Why I love Piano Safari for beginners

I've been using the Piano Safari method for beginning students for three years now. I don't have a very busy studio, so that doesn't add up to a lot of students, but I still love it all the same. Here's what I like:

Rote Pieces: 

The Rote pieces worked into the method allow students to play harder music before they can read it. It encourages good listening and observation, good musicianship, and lots of movement. I don't worry about my students thinking they will always play in C positions. These pieces also get both hands involved right away!

No Hand Positions:

All the songs in the first book start on landmark notes. However, that doesn't mean they stay stuck in C position. The students play all around those notes, learning to identify and remember them first, and finding everything else by interval. They also move by octave relatively quickly. I've found that for beginners, all octaves are the same to them, so it is easy to move around the keyboard.


There is a strong emphasis on learning to read by interval (the distance between two notes), instead of just by note name. This is HUGE because this is how they will continue to need to read for life. I don't name notes in my head as I play, but I automatically connect note names and lines and spaces together, paying more attention to how far away things are than what the actual note name is. 

8th Notes:

Some methods wait to introduce 8th notes for way too long. Piano Safari introduces them right away, allowing students to play more complex rhythms right from the beginning. They count using modified Kolday syllables, which are very similar to what most students are taught in school. This allows students to be able to understand and play rhythms without adding more numbers (numeric counting) into the mix.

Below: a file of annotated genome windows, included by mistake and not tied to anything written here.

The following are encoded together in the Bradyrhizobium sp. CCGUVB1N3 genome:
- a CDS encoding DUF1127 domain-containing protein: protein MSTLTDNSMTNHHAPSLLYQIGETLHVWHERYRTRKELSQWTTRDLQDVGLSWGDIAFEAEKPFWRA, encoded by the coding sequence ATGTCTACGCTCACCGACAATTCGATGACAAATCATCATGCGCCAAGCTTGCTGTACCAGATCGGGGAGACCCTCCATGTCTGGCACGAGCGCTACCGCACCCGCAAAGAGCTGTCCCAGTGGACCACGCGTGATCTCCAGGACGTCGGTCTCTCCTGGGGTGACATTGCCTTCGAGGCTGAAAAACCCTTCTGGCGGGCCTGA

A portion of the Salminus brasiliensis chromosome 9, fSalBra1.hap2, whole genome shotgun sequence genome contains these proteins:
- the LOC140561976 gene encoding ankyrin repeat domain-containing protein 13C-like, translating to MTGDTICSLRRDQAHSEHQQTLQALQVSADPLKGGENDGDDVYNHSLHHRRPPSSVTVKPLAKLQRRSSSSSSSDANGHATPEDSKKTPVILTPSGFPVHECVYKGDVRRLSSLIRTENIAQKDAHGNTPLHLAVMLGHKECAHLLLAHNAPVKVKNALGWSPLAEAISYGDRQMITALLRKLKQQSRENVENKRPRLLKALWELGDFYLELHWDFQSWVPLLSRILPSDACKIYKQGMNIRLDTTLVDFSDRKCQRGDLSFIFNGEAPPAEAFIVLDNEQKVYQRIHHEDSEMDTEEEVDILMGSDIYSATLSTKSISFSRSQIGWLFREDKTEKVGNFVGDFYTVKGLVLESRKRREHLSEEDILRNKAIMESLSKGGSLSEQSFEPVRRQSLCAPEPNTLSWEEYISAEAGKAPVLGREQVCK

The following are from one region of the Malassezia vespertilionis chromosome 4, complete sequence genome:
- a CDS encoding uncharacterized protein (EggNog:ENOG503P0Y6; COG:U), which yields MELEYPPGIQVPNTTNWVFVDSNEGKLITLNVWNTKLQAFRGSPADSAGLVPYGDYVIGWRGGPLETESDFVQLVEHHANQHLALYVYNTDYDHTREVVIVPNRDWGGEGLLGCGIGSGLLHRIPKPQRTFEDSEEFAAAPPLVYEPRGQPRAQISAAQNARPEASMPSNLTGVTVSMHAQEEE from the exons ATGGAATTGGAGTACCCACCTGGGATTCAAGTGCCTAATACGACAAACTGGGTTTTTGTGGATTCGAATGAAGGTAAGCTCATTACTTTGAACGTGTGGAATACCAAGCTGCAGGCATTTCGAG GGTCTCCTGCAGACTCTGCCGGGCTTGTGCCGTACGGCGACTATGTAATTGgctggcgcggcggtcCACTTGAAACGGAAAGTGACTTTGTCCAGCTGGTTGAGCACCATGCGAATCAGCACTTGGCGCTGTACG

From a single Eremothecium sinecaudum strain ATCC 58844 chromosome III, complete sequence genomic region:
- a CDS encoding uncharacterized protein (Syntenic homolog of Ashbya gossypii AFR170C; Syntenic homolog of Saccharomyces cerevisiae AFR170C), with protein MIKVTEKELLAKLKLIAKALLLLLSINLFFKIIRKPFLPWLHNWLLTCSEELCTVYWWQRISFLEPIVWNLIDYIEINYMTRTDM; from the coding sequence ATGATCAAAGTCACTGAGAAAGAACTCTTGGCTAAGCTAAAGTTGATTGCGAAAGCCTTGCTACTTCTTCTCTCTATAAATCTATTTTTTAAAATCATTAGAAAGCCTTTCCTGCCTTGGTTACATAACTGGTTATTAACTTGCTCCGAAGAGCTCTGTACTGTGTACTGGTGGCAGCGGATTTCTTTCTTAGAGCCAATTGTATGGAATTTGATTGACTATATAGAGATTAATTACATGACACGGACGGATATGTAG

Technique Book:

There is a technique book that accompanies the repertoire book. This book teaches how to approach the playing piano, using fun animal movements to help memory. I have my students do these exercises over and over each week so that they become comfortable holding their hands the right way, and learn how to make different kinds of sound with different kinds of motions. This is NOT something that is included in all beginner books!

Sight Reading Cards:

There are also sight reading cards that correlate with each unit in the book. These are a way for students to work on being able to play melodies and rhythms accurately the first time.  Sight reading is a skill  that is difficult to teach, but hugely necessary as a pianist down the road. These sight reading cards will set your student on the right path from the very beginning. 

Playing in Lots of  Keys:

Once you get into the second Piano Safari book, students are introduced to many different keys, both major and minor, and do technique work in all of them. This is an excellent way to teach them 5-finger scales, and to have students become comfortable playing in almost any key.  

I could go on, but those are the highlights for me as a teacher. 

The only cons I have found so far are these:

The Skips Alphabet

The only thing I have found that regularly confuses students is the skips alphabet. In Piano Safari book 2, the note names for the whole staff is introduced as the skips alphabet (GBDFACE...) repeating all the way up the staff. This makes sense to me, as a seasoned musician, but I find my students have a hard time handling that many note names at once.  I teach it using the method that authors outline in their blog, but my students always have a hard time with it. In more than one instance, my students revert to the more common mnemonics (FACE, All Cows, Eat, Grass, etc) without me ever teaching them those mnemonics. I'm not sure who introduces them to alternate methods, but they all seem to prefer them. In the end, it doesn't really matter how they are taught all the names of lines and spaces, as long as they eventually learn them.